By C.W. Nevius
January 15, 2016 Updated: January 15, 2016 5:21pmWednesday, Dec. 9, 2015.
San Francisco Police Chief Greg Suhr calls it “beyond frustrating.”
He’s perfectly willing to engage in the dialogue about how the Dec. 2 fatal shooting of Mario Woods was handled by his police officers. Although he initially defended his officers after the shooting, it’s clear Suhr has some real concerns about how it went down.
But he’s finding himself caught up in a fog of innuendo, accusation and rumor. There have been suggestions that he fabricated an assault at a Dec. 9 Police Commission meeting and that the person police say Woods stabbed doesn’t exist. He’s also had a death threat that was credible enough that he was given extra security.
“When it gets crazy the facts don’t seem to mean anything,” he said.
It began with the assault at the raucous Police Commission meeting last month. A local independent media outlet questioned accounts in The Chronicle (including this column) of Suhr getting “kicked and punched” at the meeting, noting that there was no police report or arrest made. The headline was: “Was the Chief really assaulted?”
Suhr said the accusations are doubly irritating. First, he said, he was kicked at the meeting.
“I was kicked in the side of the knee on the way back from the bathroom,” he said. “I never said I got punched.”But, he said, the more troubling implication “is the suggestion that I would lie about it.”
In fact, Suhr said his plan was to let the incident go and not even mention it publicly.
“Tempers were running high. I got that,” he said. “I wasn’t hurt. I did not make a complaint. And did that really seem to be the meeting to make an arrest?”
More importantly, he said, he did not go to the media.
“Whoever broadcast that it happened, it wasn’t me,” Suhr said.
That person is Gary Delagnes, the retired president of the Police Officers Association. Does Delagnes think he’s helping Suhr with such exaggerations? Because otherwise it seems he’s actively undermining the chief of police.
If the city is going to move past this, it’ll have to get over the bluster and overheated rhetoric.
“This is a time for humility and contrition,” Suhr said. “Not braggadocio and arrogance.”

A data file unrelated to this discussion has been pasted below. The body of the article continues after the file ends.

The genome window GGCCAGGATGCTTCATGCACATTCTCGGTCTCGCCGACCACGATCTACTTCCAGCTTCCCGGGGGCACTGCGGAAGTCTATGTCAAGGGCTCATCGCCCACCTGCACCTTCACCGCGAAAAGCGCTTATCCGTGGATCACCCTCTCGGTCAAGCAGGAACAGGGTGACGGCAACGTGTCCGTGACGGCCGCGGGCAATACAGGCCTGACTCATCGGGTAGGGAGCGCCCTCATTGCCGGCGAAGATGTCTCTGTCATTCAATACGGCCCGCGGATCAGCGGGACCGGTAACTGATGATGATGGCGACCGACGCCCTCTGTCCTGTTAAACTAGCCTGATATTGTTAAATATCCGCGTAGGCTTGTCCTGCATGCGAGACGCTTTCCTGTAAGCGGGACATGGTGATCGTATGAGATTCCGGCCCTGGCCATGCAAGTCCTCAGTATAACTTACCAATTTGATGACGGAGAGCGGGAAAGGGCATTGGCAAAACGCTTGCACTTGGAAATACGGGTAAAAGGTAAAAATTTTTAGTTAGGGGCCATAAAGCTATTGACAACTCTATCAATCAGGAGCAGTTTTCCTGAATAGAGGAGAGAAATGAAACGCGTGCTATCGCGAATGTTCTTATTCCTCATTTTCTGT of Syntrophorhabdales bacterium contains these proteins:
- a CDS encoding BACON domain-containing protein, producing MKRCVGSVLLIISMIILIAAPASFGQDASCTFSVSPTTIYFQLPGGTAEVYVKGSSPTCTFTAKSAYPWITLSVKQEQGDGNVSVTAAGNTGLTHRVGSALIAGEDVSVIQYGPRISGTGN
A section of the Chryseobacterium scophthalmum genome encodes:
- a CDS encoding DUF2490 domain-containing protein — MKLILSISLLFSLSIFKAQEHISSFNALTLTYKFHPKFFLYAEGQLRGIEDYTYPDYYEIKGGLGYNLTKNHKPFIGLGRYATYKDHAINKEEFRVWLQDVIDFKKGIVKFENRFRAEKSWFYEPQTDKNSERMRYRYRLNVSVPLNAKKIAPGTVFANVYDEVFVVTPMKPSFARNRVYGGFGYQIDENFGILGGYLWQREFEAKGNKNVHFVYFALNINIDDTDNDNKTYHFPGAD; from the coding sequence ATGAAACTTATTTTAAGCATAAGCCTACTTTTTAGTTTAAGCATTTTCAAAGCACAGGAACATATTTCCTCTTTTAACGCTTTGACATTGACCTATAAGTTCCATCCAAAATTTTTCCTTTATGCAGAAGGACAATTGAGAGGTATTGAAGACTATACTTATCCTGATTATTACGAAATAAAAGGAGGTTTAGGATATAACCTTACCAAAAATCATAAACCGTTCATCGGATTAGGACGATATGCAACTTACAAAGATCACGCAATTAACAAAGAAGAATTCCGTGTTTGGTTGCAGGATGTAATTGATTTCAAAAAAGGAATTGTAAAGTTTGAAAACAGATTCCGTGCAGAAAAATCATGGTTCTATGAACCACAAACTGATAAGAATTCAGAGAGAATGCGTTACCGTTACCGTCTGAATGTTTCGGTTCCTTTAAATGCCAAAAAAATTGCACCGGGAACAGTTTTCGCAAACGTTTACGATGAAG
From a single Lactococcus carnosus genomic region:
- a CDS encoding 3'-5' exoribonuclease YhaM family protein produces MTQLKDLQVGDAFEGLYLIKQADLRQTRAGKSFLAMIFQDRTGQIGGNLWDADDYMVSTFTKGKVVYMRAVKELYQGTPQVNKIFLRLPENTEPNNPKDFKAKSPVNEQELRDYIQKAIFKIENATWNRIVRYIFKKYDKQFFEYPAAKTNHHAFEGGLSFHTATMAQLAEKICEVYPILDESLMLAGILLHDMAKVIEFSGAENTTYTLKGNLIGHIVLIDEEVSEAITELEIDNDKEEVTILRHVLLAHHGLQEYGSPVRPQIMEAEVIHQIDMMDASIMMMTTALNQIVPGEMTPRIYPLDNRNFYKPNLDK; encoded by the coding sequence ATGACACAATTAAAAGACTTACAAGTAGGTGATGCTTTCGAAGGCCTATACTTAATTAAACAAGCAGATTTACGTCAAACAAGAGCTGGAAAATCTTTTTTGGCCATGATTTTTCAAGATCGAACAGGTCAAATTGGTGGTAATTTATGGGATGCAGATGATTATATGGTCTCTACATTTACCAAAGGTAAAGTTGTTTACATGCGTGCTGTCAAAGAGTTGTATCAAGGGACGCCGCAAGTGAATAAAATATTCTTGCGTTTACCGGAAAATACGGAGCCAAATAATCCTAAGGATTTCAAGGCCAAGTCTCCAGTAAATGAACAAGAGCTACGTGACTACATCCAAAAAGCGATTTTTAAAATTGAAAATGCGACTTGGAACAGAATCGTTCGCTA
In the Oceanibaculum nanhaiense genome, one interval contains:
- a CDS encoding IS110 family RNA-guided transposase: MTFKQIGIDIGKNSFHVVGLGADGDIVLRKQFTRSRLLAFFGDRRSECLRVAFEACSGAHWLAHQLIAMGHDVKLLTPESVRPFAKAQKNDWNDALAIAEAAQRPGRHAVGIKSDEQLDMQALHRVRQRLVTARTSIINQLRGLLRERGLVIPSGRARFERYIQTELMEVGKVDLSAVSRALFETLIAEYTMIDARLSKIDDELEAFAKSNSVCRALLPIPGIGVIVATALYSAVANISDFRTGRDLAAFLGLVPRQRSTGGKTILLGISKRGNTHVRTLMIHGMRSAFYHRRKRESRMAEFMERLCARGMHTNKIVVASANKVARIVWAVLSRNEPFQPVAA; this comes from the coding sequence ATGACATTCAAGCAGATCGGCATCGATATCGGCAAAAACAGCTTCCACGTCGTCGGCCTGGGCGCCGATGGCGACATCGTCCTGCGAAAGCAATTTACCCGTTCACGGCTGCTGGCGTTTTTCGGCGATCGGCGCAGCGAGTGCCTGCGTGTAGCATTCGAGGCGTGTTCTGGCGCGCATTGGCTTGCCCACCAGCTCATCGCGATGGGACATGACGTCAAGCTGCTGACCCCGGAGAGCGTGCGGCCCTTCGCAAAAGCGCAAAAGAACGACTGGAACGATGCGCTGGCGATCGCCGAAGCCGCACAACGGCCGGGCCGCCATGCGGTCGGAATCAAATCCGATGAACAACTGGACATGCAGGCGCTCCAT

Apparently the police association disagrees. Taking his cue from Delagnes, police association President Marty Halloran claims that the backlash from the Woods’ shooting is just another example of how city officials have it in for cops. In the POA Journal, Halloran writes about how local politicians “followed the other sheep blindly down the path of political expediency and made uninformed, ignorant and at times derogatory and inflammatory public statements.”
Way to calm things down, Marty.
This is particularly important because protesters, who are genuinely upset, are ready to seize on any implication that the local cops are biased or racist. It doesn’t help that 14 San Francisco police officers were found to have been sending the worst sort of homophobic and racist text messages to each other.
Suhr wanted to fire eight of the worst offenders, but a Superior Court judge ruled that the department did not act quickly enough, and the statute of limitations had run out. That ruling has been appealed.
“If we win the appeal, and I am optimistic, I would hope that those clowns would just resign and be seen as the racists they are,” Suhr said.
But that could take months. In the meantime, rumors rule. Woods was shot by police after a 911 call alleging that he had stabbed someone. But now, weeks later, because the victim’s name has not been released — reportedly for his safety — a whisper campaign has sprung up implying that there was no attack and that the victim might not even exist.
“Anybody saying he doesn’t exist is not from the Bayview,” Suhr said. “Certainly people in the neighborhood know who he is. The medical record is at the hospital, and he was interviewed by homicide.”
Changes under way
And if Suhr had any doubts about the depth of anger, there was the death threat. The department took it seriously, finding and arresting the suspect.
“I’ve had threats before,” he said, “but we knew this one particular guy, we knew he was in San Francisco and he had that history.”
In the meantime, Suhr has requested a review of the shooting by the Department of Justice, made changes to firearm training, issued protective shields and attended the Police Executive Research Forum in Washington, D.C., where the topic was “engaging suspects with edged weapons.”
“We gotta be better,” Suhr said. “It’s a new game, a new day and a whole new definition of common sense.”
That sounds like a message even the protesters would like to hear.
If anyone is listening.